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Alfano: “Security and development to strengthen Italy’s commitment in Africa” (La Stampa)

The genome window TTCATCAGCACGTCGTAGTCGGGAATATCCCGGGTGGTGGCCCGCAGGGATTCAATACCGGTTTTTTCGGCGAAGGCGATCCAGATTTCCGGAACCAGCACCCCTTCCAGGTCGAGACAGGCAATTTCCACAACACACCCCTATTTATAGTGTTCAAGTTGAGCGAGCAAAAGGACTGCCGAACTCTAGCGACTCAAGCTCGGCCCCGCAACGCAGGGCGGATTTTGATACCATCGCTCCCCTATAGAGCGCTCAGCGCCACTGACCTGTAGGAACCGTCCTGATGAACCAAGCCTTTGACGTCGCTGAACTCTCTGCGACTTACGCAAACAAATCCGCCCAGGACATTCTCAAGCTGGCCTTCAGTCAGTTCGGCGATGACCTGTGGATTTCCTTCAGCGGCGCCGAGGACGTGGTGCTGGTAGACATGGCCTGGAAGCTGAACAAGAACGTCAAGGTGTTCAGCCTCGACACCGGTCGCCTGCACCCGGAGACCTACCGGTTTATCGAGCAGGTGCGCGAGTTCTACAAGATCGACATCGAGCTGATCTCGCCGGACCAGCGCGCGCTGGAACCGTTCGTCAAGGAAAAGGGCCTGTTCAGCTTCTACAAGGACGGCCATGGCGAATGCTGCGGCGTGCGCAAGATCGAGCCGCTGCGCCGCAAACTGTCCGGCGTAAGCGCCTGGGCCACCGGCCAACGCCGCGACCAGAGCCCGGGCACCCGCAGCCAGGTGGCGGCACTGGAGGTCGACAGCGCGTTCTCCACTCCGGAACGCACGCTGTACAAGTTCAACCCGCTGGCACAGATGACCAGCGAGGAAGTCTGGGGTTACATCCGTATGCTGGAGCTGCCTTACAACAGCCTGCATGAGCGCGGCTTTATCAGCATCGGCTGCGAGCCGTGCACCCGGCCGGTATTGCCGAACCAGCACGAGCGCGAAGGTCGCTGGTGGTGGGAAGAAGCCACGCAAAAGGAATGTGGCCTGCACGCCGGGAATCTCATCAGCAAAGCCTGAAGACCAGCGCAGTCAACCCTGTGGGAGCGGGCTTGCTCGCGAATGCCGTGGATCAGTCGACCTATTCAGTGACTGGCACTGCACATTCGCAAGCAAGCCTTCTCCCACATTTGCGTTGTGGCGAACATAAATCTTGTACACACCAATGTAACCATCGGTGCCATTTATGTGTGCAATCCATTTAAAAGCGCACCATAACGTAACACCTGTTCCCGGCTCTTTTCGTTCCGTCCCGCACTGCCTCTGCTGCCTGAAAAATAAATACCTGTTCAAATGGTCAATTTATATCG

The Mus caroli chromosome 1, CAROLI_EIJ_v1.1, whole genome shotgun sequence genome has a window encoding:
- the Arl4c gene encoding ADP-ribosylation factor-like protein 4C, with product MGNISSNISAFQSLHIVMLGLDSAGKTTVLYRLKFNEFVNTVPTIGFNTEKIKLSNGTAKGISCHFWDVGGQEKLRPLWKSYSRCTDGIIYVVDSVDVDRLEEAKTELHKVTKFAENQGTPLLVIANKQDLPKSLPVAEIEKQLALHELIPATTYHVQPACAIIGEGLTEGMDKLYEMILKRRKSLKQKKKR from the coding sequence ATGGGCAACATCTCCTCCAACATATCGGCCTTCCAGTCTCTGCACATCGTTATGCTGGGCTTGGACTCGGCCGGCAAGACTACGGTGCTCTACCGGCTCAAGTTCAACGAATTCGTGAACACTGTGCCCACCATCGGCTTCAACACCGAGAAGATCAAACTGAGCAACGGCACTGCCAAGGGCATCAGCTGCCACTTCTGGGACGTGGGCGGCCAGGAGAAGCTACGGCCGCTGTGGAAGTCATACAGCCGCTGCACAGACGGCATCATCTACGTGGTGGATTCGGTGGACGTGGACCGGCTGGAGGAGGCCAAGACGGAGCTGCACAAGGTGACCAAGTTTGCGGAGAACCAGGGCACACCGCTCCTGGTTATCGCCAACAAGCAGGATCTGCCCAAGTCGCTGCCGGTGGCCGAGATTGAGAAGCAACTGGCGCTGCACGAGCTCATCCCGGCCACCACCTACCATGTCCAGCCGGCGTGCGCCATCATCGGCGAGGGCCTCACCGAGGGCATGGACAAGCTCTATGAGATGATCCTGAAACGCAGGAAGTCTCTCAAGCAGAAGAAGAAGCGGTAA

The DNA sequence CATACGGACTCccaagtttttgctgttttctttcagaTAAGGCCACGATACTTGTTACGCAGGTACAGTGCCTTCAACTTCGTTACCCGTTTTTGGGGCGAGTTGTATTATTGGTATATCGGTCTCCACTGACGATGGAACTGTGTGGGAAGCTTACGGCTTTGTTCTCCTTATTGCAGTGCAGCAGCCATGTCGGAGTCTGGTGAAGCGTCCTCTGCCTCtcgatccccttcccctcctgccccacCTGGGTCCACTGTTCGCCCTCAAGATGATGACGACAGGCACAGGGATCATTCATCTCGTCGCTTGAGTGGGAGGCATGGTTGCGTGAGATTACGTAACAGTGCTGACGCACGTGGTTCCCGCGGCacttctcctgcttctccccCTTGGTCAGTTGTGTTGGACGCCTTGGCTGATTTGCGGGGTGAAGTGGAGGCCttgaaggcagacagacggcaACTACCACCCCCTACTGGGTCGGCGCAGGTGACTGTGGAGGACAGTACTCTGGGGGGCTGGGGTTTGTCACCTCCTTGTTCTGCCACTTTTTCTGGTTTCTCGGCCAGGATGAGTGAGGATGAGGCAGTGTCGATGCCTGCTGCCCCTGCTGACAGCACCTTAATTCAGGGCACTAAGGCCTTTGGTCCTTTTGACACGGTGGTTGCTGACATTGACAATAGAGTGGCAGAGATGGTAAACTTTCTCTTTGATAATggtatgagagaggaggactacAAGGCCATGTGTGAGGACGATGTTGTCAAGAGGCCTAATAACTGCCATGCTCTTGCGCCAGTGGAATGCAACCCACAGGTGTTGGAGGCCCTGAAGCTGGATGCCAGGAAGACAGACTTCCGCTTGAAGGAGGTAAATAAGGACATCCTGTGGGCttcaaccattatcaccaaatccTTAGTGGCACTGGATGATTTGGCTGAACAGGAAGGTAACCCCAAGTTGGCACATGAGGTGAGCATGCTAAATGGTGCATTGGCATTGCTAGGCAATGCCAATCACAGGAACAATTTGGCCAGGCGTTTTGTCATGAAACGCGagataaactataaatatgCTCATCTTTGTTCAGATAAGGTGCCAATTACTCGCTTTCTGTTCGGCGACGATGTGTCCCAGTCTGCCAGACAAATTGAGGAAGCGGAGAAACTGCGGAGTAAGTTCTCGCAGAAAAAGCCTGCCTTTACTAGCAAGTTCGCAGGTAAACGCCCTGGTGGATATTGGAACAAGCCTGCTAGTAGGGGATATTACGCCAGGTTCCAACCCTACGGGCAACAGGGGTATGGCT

“I am writing to you while I am on a mission to Niger, Senegal and Guinea.”In 2017 Africa has played a central role in Italy’s foreign policy: we have conceived an innovative format, which was acknowledged by Heads of State and Governments at the Ministerial Conference of Transit Countries, that was held at the Farnesina in July 2017. We have proposed a model for assisted voluntary repatriation of economic migrants and refugee resettlements, which was welcomed by the Abidjan EU-Africa Summit; we dedicated a session of the G7 meeting in Taormina to Africa; we have increased our diplomatic presence in the African continent by reopening our embassy in Libya and opening new embassies in Niger, Guinea, and Burkina Faso; we have increased our cooperation contributions to Africa to 180 million euros in 2017, up from 140 million euros in 2016.”As a result I have decided to travel to Africa for my first 2018 institutional engagement, to celebrate this quantum leap in relations between Italy and Africa.”Niger, which is on the southern border of Libya, is among Italy’s priority countries. I have appointed, for the first time, a young ambassador to Niamey, where yesterday I inaugurated our embassy. I also met, for the fifth time in less than a year, my Nigerien counterpart. “Italy’s approach combines security and solidarity.”I allocated 50 million euros to Niger, to strengthen border controls with Libya. A decision that has led to a decrease in the number of migrants, which fell to 4,000 people in 2017, down from 70,000 a year earlier – 15 million euros to IOM, the International Organisation for Migration, for voluntary repatriations and 31 million euros to improve living conditions. In December last, the Italian Government approved the deployment in Niger of training corps to support the G5 Sahel Joint Force and counter threats posed by Islamic jihadism, organised crime and illegal trafficking. We are also supporting regional security initiatives, such as MINUSMA, the United Nations Multidimensional Integrated Stabilisation Mission in Mali, and the European missions providing training and assistance to the military and civilians in the Sahel. All this is because the tragic Libyan experience has shown us that local populations and bordering countries pay a high price for the collapse of state institutions. “There cannot be security without development and this is why I firmly believe in the strategic role of development cooperation.”Six out of 10 Africans are below 25 years old, and by 2050 the young population will double to more than 450 million people, from today’s figure of approximately 230 million. For many African countries it is essential that population growth be matched with appropriate job opportunities. Education and culture are our best allies to support development and limit migration flows.”This is why today I am in Senegal, a country with a large potential and which invests a lot in education. In Senegal we develop cooperation projects as well as cultural programmes, thanks to the re-opening of the Italian Cultural Institute. The last stop on my mission will be Guinea, one of the countries where migration flows originate, and where I appointed a young ambassador to open our embassy and relaunch economic cooperation, because Africa is also a continent of opportunities.”In Europe we must be aware that countries such as China are currently making major investments in Africa, and it is in Africa that the future of our security and prosperity are at stake. It is a challenge that Italy and Italian diplomacy are facing and are starting to win.”

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